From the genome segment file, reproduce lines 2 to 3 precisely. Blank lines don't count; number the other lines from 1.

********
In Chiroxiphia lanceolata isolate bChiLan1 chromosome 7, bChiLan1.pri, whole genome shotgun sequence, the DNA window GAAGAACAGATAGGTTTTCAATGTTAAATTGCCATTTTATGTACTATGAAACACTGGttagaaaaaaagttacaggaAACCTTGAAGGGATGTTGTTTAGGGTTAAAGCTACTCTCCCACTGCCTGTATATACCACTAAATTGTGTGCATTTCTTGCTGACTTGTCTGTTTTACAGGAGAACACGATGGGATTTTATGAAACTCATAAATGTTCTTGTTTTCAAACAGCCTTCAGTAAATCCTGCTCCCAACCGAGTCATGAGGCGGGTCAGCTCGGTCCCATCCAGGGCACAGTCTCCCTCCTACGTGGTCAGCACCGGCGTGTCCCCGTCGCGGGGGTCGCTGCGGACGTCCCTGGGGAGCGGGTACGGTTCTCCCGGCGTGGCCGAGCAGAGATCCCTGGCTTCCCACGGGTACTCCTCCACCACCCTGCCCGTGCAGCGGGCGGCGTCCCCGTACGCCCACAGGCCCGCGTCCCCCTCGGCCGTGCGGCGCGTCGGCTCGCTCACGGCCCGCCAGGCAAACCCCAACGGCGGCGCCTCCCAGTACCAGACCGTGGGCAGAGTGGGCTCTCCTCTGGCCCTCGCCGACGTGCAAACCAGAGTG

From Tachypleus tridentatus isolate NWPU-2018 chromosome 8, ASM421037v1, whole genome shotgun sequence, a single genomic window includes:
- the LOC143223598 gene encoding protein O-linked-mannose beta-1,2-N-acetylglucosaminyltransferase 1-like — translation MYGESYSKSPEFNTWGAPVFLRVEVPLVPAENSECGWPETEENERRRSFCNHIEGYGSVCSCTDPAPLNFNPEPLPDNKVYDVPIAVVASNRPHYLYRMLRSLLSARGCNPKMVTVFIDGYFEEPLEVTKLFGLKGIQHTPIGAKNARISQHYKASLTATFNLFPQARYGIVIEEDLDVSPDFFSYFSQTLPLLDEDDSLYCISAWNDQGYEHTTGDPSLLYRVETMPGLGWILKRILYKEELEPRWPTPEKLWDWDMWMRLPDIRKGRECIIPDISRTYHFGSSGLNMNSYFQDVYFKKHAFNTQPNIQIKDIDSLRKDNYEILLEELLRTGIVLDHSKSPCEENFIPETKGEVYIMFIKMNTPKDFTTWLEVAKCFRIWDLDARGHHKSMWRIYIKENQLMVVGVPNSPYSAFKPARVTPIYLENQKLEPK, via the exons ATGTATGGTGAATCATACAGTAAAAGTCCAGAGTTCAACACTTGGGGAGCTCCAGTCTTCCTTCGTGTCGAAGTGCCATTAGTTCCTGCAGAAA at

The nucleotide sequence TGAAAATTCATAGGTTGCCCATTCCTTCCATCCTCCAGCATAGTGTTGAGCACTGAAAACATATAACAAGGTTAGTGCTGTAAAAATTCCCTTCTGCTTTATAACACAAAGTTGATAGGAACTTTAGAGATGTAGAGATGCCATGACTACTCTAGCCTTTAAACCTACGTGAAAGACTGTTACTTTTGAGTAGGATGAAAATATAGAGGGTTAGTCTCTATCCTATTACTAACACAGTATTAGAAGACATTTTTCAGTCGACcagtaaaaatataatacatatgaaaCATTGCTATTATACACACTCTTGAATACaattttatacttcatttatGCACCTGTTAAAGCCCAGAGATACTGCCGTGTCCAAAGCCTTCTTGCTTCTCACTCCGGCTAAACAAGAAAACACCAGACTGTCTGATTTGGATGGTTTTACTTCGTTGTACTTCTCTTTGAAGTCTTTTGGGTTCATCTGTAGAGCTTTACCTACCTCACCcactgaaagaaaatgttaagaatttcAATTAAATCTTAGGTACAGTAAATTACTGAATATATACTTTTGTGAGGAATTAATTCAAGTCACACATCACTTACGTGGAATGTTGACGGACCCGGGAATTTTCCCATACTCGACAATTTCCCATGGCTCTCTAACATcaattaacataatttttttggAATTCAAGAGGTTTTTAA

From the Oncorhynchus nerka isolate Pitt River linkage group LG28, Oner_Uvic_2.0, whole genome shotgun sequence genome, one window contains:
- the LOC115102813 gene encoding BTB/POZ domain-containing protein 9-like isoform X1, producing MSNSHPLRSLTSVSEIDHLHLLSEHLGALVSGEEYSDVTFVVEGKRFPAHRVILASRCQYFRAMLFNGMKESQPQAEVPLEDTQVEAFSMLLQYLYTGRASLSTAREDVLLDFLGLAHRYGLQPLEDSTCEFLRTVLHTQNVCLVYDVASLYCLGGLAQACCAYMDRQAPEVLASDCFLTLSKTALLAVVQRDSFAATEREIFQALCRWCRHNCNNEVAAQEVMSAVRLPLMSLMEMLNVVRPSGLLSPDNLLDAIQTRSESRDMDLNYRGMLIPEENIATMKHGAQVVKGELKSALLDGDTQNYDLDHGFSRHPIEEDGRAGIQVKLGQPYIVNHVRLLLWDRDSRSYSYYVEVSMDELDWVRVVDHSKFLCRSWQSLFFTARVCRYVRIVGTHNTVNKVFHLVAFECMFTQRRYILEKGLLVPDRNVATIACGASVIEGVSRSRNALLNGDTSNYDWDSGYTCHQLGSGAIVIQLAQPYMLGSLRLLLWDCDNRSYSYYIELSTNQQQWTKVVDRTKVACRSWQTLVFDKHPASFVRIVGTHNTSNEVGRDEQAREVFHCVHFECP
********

From Tachypleus tridentatus isolate NWPU-2018 chromosome 8, ASM421037v1, whole genome shotgun sequence, a single genomic window includes:
- the LOC143223598 gene encoding protein O-linked-mannose beta-1,2-N-acetylglucosaminyltransferase 1-like — translation MYGESYSKSPEFNTWGAPVFLRVEVPLVPAENSECGWPETEENERRRSFCNHIEGYGSVCSCTDPAPLNFNPEPLPDNKVYDVPIAVVASNRPHYLYRMLRSLLSARGCNPKMVTVFIDGYFEEPLEVTKLFGLKGIQHTPIGAKNARISQHYKASLTATFNLFPQARYGIVIEEDLDVSPDFFSYFSQTLPLLDEDDSLYCISAWNDQGYEHTTGDPSLLYRVETMPGLGWILKRILYKEELEPRWPTPEKLWDWDMWMRLPDIRKGRECIIPDISRTYHFGSSGLNMNSYFQDVYFKKHAFNTQPNIQIKDIDSLRKDNYEILLEELLRTGIVLDHSKSPCEENFIPETKGEVYIMFIKMNTPKDFTTWLEVAKCFRIWDLDARGHHKSMWRIYIKENQLMVVGVPNSPYSAFKPARVTPIYLENQKLEPK, via the exons ATGTATGGTGAATCATACAGTAAAAGTCCAGAGTTCAACACTTGGGGAGCTCCAGTCTTCCTTCGTGTCGAAGTGCCATTAGTTCCTGCAGAAA at